Somalia has been without a real government since 1991, when warlords overthrew dictator Mohammed Said Barre. Since then, the nation has been divided by inter-clan fighting. A weak transitional government in the city of Baidoa has been unable to move into the capital, Mogadishu, which was seized last week by an Islamic militia. U.S. officials are concerned that an unstable Somalia could become a safe haven for international terrorists.
Calm has returned to Mogadishu a few days after the Somali capital was taken by an Islamist militia known as the Islamic Courts Union following a bloody four-month battle. But overall instability in the country concerns President Bush.
"The first concern, of course, would be to make sure that Somalia does not become an al-Qaida safe haven,” said the president. “It doesn't become a place from which terrorists can plot and plan. And so we're watching very carefully the developments there."
While Mogadishu is controlled by the Courts Union, competing warlords have divided up the rest of Somalia.
Security expert Karin von Hippel, who worked in that country for the United Nations and the European Union, says those divisions could work against potential terrorists. "It's a very diffuse society, very decentralized. And that's why it's so difficult for someone like bin Laden to find refuge in Somalia, because it's so divided,” she says. “One group will always out another group. And so one group will always tell you somebody's there, even if that person isn't there. But you'll start to hear rumors that those individuals are there"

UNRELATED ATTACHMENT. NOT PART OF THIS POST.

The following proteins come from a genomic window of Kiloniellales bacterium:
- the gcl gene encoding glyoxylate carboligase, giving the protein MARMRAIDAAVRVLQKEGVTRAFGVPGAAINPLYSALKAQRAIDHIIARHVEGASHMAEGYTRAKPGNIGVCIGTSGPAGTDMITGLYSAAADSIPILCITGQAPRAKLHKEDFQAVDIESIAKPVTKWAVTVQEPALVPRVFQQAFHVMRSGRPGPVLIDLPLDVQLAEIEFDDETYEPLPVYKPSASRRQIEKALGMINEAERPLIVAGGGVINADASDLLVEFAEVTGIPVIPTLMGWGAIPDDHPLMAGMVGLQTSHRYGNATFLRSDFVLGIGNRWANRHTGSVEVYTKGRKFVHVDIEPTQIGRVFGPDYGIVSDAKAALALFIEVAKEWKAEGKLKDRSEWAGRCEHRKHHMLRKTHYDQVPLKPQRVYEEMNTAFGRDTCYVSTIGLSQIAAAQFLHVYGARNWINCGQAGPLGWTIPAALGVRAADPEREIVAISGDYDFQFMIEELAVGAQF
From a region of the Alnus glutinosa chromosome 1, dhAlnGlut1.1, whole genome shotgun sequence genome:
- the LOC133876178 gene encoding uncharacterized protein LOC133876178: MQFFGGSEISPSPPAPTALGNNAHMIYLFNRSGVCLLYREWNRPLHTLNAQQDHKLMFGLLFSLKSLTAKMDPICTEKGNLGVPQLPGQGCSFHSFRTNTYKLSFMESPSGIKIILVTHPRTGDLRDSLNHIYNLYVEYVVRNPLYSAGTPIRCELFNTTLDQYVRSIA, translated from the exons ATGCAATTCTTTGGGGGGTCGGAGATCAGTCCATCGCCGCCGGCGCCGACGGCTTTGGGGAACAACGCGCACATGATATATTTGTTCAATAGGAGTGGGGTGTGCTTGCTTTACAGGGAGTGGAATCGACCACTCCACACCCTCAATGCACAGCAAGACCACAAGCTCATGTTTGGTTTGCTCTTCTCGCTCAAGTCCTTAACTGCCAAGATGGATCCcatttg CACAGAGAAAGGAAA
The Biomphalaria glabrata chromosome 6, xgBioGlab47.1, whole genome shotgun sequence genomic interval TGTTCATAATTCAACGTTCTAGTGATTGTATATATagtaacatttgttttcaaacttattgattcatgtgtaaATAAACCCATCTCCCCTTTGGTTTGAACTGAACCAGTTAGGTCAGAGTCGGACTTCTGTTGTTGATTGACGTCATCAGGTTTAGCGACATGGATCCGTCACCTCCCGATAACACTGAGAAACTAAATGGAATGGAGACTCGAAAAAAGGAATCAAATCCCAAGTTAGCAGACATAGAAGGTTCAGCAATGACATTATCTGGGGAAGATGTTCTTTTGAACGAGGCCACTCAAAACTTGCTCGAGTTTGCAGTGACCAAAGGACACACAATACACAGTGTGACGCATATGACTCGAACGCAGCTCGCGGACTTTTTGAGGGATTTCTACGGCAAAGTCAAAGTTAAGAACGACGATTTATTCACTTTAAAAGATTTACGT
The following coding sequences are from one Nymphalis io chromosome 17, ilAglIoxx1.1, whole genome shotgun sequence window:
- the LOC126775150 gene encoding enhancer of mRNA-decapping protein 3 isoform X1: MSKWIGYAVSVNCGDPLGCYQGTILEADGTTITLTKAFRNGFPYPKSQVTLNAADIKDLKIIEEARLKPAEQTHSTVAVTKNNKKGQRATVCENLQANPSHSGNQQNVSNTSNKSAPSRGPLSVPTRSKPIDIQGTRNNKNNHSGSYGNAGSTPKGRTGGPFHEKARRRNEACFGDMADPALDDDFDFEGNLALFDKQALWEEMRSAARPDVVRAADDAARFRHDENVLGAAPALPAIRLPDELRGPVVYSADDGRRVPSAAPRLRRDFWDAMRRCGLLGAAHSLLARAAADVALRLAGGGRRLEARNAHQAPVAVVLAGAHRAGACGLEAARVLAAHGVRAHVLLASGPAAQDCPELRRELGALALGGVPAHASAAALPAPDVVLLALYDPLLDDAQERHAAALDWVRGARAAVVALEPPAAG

Nonetheless, von Hippel says there is a long-term possibility of linkage with extremist elements if the hard-line Islamic Courts consolidate control over southern Somalia. At the same time, von Hippel says most Somalis are moderate Muslims, who yearn, above all, for security.
"The Islamic Courts may be able to provide that security. So, in that sense, if they do feel that they can walk the streets at night, safely, then they will support the Courts. On the other hand, they won't want a strict Sharia law imposed on them, and they will want to resist that," says von Hippel.
The U.S. State Department last week acknowledged receipt of a letter from the leader of the Islamic Courts Union, Sheikh Sharif Ahmed, which accused the United States of backing rival warlords and promoting instability in Somalia. The letter also denied that the Courts helped any terrorists.
State Department spokesman Sean McCormack says the United States does not dismiss the possibility of dealing with the Islamic Courts Union. "Our basic approach is to, on one hand, look to work with those individuals or groups who want to fight the presence or combat the presence of foreign terrorists on Somali soil, and also on the other hand, who are interested in a more peaceful Somalia, a Somalia where institutions matter, where institutions serve to benefit all of the Somali people."
The United States convenes an international meeting this week in New York aimed at assisting Somalia's transitional government, which has been struggling to consolidate authority from its base in the city of Baidoa.